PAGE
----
August 16th ─ 4 people are seriously injured after a wrong-way driver careened head-on with another vehicle on a rural stint of Interstate 17 (I-17) in north-central Arizona early Tuesday morning, according to the state Department of Public Safety. The incident occurred around 2:39 a.m. when Department of Public Safety officials received reports of a wrong-way driver on the southbound lanes of I-17 at milepost 250 near the Sunset Point Rest Area north of Black Canyon City, which is 45 miles north of Phoenix. Approximately 11 minutes later DPS received reports that a crash had ensued.
Daisy Mountain Fire Department was the first to arrive on scene to find 2 vehicles fully engulfed by flames. The victim's vehicle, a Toyota RAV4, was carrying 3 occupants, while the wrong-way driver was the sole occupant of his Pontiac sedan. The southbound I-17 was closed for 3 hours following the collision while cleaning crews and investigators worked the scene. It reopened just before 6:30 a.m., according to the Arizona Department of Transportation.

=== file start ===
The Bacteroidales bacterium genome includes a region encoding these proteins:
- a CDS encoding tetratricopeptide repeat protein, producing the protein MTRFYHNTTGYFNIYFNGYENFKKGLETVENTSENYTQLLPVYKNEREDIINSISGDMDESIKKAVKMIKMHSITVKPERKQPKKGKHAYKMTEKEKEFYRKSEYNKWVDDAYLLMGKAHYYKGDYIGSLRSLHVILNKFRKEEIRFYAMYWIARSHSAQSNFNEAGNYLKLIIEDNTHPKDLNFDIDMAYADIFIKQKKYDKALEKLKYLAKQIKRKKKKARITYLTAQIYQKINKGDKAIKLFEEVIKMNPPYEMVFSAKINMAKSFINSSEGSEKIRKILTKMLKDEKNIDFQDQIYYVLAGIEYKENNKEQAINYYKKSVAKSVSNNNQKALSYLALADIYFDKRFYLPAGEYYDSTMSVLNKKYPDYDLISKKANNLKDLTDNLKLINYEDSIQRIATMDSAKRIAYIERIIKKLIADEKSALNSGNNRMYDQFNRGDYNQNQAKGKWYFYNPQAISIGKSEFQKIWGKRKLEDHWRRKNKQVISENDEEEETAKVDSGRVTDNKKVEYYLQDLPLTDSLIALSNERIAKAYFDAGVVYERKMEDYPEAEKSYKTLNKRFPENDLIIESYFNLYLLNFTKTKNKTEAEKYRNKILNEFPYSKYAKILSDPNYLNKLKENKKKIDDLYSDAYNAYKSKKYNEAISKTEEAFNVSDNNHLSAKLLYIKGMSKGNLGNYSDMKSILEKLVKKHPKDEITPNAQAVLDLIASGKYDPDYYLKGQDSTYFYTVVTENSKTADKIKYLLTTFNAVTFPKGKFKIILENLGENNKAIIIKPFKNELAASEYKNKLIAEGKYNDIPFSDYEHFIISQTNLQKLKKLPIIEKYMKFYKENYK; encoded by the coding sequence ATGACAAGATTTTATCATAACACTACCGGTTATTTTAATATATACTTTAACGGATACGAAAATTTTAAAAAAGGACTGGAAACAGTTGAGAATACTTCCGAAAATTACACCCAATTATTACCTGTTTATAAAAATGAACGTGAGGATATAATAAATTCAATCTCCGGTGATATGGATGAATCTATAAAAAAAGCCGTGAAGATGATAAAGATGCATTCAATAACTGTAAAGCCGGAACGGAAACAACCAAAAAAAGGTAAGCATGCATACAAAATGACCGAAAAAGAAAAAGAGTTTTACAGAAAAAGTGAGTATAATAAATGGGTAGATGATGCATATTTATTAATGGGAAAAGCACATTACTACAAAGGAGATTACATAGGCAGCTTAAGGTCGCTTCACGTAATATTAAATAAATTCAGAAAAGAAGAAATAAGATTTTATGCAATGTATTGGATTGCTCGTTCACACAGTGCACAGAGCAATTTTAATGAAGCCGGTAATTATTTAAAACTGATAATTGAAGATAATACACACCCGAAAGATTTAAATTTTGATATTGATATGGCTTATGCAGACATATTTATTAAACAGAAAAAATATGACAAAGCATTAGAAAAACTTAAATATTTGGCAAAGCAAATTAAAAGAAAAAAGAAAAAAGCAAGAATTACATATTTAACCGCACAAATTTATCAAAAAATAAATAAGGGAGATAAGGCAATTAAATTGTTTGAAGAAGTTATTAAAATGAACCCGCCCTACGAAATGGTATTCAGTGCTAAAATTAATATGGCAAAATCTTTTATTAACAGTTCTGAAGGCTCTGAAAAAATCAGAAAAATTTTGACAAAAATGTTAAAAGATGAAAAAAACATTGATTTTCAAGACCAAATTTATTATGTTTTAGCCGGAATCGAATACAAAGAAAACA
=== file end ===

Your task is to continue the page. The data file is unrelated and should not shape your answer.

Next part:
Bystanders successfully extricated the wounded from the 2 vehicles prior to Daisy Mountain Fire Department’s arrival, 2 individuals were transported by ambulance while the other 2 were transported by helicopter to local hospitals in critical condition. A spokesman for the Department of Public Safety, Raul Garcia, said the cause of the wreck is under investigation to determine where the wrong-way vehicle entered the I-17, and how the collision was caused be it a simple mistake or impairment. The DPS have not factored out impairment considering that most wrong-way crashes are caused by from the use of drugs or alcohol. "We cannot arrest our way out of this problem. This is a social issue that has to be attacked by all of us," Garcia said. Wrong-way crashes have killed at least 8 people in Arizona this year alone with most stemming from a particular area, the Phoenix Loop 101. Tuesday's crash occurred in a remote area with few alternative routes, and the DPS wants to know exactly how long the driver was traveling the wrong way. Within metro Phoenix, the State is advancing with a pilot program that uses thermal camera technology and electronic signs to detect wrong-way drivers and provide an early warning system to other drivers and alerts to troopers to wrong-way drivers’ exact location. Gov. Doug Ducey demanded state agencies accelerate the camera project after 3 fatal wrong-way collisions occurred in a span of about 2 weeks within metro Phoenix.
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